19 DECEMBER 1981, Page 39

Film fun

Mark Amory

True West (Cottesloe) Incident at Tulse Hill (Hampstead) Cards on the Table (Vaudeville) rr rue West is an apt enough title, but liable to be confused. Like True Confessions it is about brothers who have contrasted lives and values; like True Grit, the last half-way-decent John Wayne action movie, it is indeed about the West of America. It is not by chance that these movie titles spring to mind, as the younger brother is a Hollywood screenwriter. The only movie mentioned however is Lonely Are the Brave and that is not by chance either as it concerned the end of the cowboy era with Kirk Douglas's horse being symbolically struck down by a great truck. The conflict of the play is similar. Equally purposeful is my use of the word 'movie' as it is explained that films are sometimes best made by Europeans and no fun; this comes from Lee, the elder brother, who is so much a man of the land that it is hard to guess where his tan leaves off and the dirt begins. Young Austin types away in immaculate (pressed?) jeans and wears glasses to show he is an intellectual. The plot could be recited to sound like archetypal Pinter: mild Austin is in command of the family home. Menacing Lee invades and takes over, first his car, then his job and, in theatrical terms, his space. He is lucky his wife is away. Lee achieves this by hustling a producer on the golf course into dropping Austin's script for an idea of his own about this guy chasing this other guy, and he has a horse with him, and he runs out of petrol, so . . . Each has always had a sneaking envy of the other's way of life but neither is very good at assuming the new role. Lee finally hits the typewriter with a golf club, Austin gets drunk, though he does score a surprising, not to say incredible, success by stealing a dozen or so toasters.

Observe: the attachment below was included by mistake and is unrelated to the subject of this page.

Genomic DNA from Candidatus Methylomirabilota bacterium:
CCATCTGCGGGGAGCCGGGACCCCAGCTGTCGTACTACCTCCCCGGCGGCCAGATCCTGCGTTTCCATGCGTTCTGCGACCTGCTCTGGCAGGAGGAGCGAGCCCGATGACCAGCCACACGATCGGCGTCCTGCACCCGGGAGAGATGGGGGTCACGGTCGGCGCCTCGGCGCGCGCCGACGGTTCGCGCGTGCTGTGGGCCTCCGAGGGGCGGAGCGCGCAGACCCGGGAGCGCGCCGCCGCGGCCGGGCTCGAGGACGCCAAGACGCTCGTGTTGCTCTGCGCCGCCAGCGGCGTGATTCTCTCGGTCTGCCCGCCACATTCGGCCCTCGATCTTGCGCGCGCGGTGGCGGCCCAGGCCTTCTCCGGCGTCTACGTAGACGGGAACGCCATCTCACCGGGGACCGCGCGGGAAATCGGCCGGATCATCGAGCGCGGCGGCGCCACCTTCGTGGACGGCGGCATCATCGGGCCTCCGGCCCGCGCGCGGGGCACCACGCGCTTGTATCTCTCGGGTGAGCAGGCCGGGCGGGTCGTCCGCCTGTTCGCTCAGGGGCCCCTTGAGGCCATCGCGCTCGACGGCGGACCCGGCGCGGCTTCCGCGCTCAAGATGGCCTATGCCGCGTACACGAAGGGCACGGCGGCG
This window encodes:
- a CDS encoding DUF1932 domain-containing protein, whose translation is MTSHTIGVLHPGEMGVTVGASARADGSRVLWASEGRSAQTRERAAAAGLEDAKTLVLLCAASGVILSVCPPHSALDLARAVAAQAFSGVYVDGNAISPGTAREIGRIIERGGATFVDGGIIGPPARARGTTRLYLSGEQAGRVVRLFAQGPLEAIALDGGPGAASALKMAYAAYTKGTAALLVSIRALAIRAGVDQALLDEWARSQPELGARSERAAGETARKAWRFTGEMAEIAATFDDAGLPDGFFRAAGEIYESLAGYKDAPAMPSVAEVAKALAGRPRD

In the past Sam Shepard has written more fantastic pieces concerning wilder, stranger figures — hoboes, pop singers, martians even — and his imagination and language have had to be shackled here in the interests of naturalism; but he has been a horse breeder as well as a screenwriter himself, tells of each with confidence and vigour and somehow the result does not seem schematic. It is effectively a two hander, though Mom makes a pleasant appearance, eager to meet Picasso and not much concerned about the rubble to which her house has been reduced. The New York production is said to have been destroyed by star casting. We have Bob Hoskins (Pennies from Heaven, The Long Good Friday) and Anthony Sher (The History Man, Goosepimples), each on the edge of stardom. Hoskins, swinging his brawny tattooed arms and gnawing the ends off most words, takes the first act by storm, but Sher rallies well with a look of pained apprehension as he listens to his car squealing away into the night, and an engaging drunk scene. Perhaps Hoskins inhabits his role more firmly, while Sher explains his, but this is quibbling about some of the best acting in London; and they are very funny too.